2. The various Google tools handle access control differently. For example, Google Docs allows one to give access via Gmail Contacts and then to use Groups for that (very nice). Google Calendar, however, appears to only allow access via individuals. Someone creating access, like me, might prefer restricted access to public access for a variety of reasons, but if each member of the class has to be added one by one, that’s a pain.
3. Incidentally on this, I was able to create a class group using email addresses from a course I had taught a while back, but I had to do some manipulations in Excel to import that into Gmail and I’m not sure that other instructors would be up to that.
4. The Banner on the iGoogle page takes up a lot of room. I’d like to squish it down so that more gadgets can show up. This issue about vertical space is something that Google hasn’t mastered. When some of the gadgets have video feeds or image feeds, they will take up substantial vertical space. My sense is that you should be able to get in about 6 gadgets (two rows of three across) in view without scrolling. Of course that depends on screen resolution. I design for 1024 x 768 – standard for laptop viewing. My font size may be larger than most, but if you can only get the gadgets into view by having miniscule font, you’re cheating.
5. The Daily Me gadget (Class Announcements in my example) doesn’t have a line for the time of the last posting, it should have that, nor does it have a way to archive previous postings, it should have that too.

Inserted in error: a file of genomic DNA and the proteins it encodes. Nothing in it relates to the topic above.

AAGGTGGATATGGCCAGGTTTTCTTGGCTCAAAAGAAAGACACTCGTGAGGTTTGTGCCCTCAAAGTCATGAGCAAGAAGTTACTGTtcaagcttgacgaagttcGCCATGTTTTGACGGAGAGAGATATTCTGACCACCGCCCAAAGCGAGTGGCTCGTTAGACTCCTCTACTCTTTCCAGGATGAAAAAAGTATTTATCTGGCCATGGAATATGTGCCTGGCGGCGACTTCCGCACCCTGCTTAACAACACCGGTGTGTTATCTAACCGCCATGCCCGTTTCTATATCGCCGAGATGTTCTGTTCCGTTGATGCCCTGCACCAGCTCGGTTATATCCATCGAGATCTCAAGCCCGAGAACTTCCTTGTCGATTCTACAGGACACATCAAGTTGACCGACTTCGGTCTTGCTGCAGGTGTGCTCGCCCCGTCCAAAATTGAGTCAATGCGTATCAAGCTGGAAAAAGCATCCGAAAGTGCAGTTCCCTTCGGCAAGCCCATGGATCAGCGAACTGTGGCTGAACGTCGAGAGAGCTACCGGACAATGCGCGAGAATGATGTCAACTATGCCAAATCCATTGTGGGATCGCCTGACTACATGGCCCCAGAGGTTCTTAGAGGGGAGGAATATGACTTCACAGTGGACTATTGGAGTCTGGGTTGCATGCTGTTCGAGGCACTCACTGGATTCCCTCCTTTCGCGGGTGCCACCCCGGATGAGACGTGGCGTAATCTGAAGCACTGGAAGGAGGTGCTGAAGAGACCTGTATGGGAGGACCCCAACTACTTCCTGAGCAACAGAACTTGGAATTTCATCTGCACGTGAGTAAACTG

So there is room for improvement. But what is there is not half bad, in my view, and I believe it does a better job than the LMS in terms of giving some useful information about the content in the various gadget windows without requiring a click through to get at that information. I’m betting that students would like this to be used for classes. Certainly, that would be an interesting thing to test.
There is one further obvious benefit from the approach, at least for when the student is working on his or her own computer, especially if iGoogle is set as the homepage in the browser. (That’s what I do at present.) Then the class page is just one click away – another Tab in iGoogle. That is quite convenient, more convenient than logging into the LMS. Consequently, for the content that the instructor is pushing down to the students it might very well be a better way to distribute that stuff.